Religion and Politics - Some Differences between the U.S. and Japan
Edward Jones (Fractal Coordinator, Japan Society for Organizational Learning, and Senior Researcher, Tama University)
Japanese translation (PDF) provided by Mr. Jones
Taro Aso's rise to the head of the Liberal Democratic Party raises questions about the role of religion in politics. He is a Roman Catholic who advocates secularizing Yasukuni Shrine. This is sure to stir some discussion of religion since he defended former Prime Minister Koizumi's official visits to Yasukuni Shrine. At the time Koizumi justified his visits as a personal religious expression even though he signed the guest book as Prime Minister. Japan's Catholic Bishops criticized such visits by the Prime Minister and has urged Catholics not to visit the Shrine.
Secularizing Yasukuni Shrine would get Aso off the hook with the church. However transforming Yasukuni into public memorial would probably raise more heat over the question of memorializing condemned war criminals, because it would make it even more obviously political. All of this simply underlines the difficulties of mixing religion, morality and politics.
This problem is quite obvious to Americans particularly in the current election. The issues in the U.S. have gone largely unobserved in Japan, even though Japanese can see that American politicians are expected to profess some religious belief. As a result Japanese see there is influence from religion in American politics but its nuances remain obscure and its impact is unclear.
So it is worth noting that the current presidential campaign involves many claims regarding religion. For example there is an artificial controversy surrounding Barrack Obama's beliefs. He is a self-professed Christian who is a regular church attendee. Yet there are a great number of rumors being circulated regarding his beliefs. Some emphasize selected "un-American" statements by his minister, while others assert that he is a secret Muslim.
Most of these rumors are directed at affecting the choices of "values voters." These are typically people who advocate of a particular branch of Evangelical Christianity that emphasizes the primacy of religion in their lives. "Values voters" tend to embrace a literal interpretation of the Bible and to focus on "family issues" regarding sexuality, reproduction and abortion. A number of strict Christian Fundamentalists believe that the Bible requires the United States to unquestioningly commit to the interests of Israel and to oppose any opponent of Israel. They also believe that it puts them into conflict with Islam as well as with others who refuse to accept their beliefs.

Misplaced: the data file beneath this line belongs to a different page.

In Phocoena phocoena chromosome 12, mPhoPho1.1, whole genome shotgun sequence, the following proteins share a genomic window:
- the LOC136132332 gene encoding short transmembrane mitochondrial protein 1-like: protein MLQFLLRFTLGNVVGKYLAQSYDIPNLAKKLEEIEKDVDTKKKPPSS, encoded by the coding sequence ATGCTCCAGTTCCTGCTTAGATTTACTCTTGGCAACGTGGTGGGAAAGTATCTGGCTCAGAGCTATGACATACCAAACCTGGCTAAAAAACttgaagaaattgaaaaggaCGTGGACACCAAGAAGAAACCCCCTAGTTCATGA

The resulting situation is incomprehensible to the usually religiously tolerant Japanese. It becomes even more bewildering to them when one factors in the prophetic aspect of Evangelism. Shinto and Buddhism have no sense of an "end time" or a "judgment day". The idea that these thoughts can influence political thinking lies outside the social reality of most people in Japan.
Nevertheless they are very real to many people in the United States. More than that, the more extreme believers see economic chaos and global conflict as necessary precursors to the day when they will all be "raptured" into heaven, just before the Earth is destroyed and remade for them to resettle. The Church that Sarah Palin attended for most of her adult life holds these beliefs.
Those who share her beliefs are very excited by their prophetic interpretation of current events. The idea that a potential president believes in the inevitability of a world ending conflict is very worrying to many other people. By contrast Japanese generally see religion as being largely disconnected from politics. It gains attention only when politicians visit Yasukuni Shrine and stir up reactions in other countries. While they remain largely oblivious to the impact of religion on the U.S. presidential race, most Japanese would probably be concerned if they become were aware of its implications.